Elmore’s map identifies a network of stream channels across Maryland denser than those shown on maps based on a widely used, nationwide database about surface waters, the National Hydrography Dataset (NHD.) In some portions of Maryland, the “stream density” in Elmore’s map (measured as kilometers of stream length per square kilometer) is 2.5 times that shown in maps of the same area based on NHD data. Elmore’s map filled in blank spots on the NHD with many new, thin squiggly lines representing where streams flow now or once flowed before they were buried.

Forest Streams As a Model

The differences between the two maps reflect several differences in how they were created. The U.S. Geological Survey created the NHD in the 1990s using aerial photographs, but some smaller streams may not have shown up, Elmore notes. What’s more, for the purpose of creating stream maps, the Geological Survey defines a stream as a body of flowing water that contains water most of the time. However, some of the smaller streams shown on Elmore’s map may flow only intermittently, for example, during spring rains. Many other small stream channels in cities like Baltimore and Washington, D.C. have been buried. (Some of these no longer flow at all; others may still flow underground through culverts.)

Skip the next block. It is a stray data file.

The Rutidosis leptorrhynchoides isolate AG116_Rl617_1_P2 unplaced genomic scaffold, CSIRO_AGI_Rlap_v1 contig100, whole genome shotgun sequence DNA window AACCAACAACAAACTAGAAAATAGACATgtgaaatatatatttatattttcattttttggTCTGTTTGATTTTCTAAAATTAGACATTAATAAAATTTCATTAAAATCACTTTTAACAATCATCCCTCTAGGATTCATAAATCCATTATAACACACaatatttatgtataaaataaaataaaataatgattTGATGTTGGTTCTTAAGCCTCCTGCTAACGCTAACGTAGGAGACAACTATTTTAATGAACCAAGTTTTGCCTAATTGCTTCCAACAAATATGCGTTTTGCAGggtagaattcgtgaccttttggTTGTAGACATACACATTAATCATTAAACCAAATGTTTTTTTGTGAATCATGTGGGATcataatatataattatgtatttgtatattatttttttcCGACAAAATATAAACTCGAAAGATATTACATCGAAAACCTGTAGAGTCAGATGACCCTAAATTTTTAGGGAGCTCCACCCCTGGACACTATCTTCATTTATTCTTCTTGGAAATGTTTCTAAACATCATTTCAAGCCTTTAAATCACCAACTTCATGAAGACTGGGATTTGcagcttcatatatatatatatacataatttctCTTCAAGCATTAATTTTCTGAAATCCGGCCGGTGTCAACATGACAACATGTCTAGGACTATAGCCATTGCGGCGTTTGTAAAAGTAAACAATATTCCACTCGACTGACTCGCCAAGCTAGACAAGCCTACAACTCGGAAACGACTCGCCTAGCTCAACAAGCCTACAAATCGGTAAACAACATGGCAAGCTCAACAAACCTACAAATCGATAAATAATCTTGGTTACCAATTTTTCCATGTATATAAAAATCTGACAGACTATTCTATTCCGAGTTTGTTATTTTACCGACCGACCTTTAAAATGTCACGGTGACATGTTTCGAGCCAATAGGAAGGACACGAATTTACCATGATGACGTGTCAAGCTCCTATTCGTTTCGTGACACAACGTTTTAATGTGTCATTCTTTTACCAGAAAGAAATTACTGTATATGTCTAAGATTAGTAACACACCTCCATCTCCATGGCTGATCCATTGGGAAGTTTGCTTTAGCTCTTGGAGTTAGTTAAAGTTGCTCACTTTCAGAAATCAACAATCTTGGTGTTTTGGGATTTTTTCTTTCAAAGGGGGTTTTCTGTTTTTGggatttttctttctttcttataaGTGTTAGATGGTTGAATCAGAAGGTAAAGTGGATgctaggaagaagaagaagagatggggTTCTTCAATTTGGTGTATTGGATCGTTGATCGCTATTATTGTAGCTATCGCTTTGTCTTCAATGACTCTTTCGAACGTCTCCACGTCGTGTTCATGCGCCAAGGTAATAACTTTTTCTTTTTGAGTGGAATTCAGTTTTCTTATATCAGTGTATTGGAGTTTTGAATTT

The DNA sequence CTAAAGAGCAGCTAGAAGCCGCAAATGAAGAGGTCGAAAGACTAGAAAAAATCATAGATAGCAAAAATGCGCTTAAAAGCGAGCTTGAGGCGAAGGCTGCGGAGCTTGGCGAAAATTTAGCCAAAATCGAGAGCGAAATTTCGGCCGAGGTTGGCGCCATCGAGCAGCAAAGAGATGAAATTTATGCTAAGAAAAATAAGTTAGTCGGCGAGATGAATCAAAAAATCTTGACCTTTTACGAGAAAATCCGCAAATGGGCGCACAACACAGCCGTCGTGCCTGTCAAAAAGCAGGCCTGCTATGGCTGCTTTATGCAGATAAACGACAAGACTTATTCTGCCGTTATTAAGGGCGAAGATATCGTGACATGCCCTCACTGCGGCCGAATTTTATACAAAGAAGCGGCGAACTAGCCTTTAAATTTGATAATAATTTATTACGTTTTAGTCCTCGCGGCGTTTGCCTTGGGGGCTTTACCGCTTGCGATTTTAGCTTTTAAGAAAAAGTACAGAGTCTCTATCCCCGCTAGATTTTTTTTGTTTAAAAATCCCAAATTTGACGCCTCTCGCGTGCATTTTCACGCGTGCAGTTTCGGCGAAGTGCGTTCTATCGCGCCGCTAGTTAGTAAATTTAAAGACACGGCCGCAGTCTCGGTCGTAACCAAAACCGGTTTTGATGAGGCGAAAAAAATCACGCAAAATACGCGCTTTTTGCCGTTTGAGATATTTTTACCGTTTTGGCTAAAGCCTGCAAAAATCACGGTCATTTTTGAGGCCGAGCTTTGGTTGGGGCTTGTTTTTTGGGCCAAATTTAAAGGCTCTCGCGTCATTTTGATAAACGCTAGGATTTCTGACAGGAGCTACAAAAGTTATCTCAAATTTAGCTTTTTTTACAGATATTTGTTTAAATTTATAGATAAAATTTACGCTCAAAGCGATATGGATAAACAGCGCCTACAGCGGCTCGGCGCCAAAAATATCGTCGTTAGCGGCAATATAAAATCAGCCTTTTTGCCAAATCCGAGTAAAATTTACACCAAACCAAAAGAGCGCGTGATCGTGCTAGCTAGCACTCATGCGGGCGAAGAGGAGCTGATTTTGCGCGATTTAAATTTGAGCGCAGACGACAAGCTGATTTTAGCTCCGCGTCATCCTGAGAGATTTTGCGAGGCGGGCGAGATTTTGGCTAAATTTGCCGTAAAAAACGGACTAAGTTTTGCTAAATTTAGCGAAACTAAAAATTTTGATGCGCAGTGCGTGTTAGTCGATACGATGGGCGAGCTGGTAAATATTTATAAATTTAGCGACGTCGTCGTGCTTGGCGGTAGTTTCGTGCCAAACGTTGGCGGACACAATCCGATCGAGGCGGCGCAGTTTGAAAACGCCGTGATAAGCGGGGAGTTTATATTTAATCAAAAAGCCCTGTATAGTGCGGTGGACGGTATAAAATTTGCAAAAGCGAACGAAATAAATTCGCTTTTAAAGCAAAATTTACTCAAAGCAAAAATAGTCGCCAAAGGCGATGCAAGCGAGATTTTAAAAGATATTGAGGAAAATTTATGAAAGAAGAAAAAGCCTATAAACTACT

When Elmore and his colleagues began creating their map, they started with a fundamental question: what would Maryland’s network of streams look like if all of the state west of the Bay resembled the state’s remaining forests? The forests are relatively untouched by the effects of development, and so the stream network there can be considered representative of that existing in a pristine, natural landscape (although in reality, even the forests have been altered somewhat by human activities.)

The scientists constructed a computer model predicting where streams flow today in those forests, then used the same model to predict the location of stream channels in non-forested areas, including suburban and urban locales where houses and roads were constructed.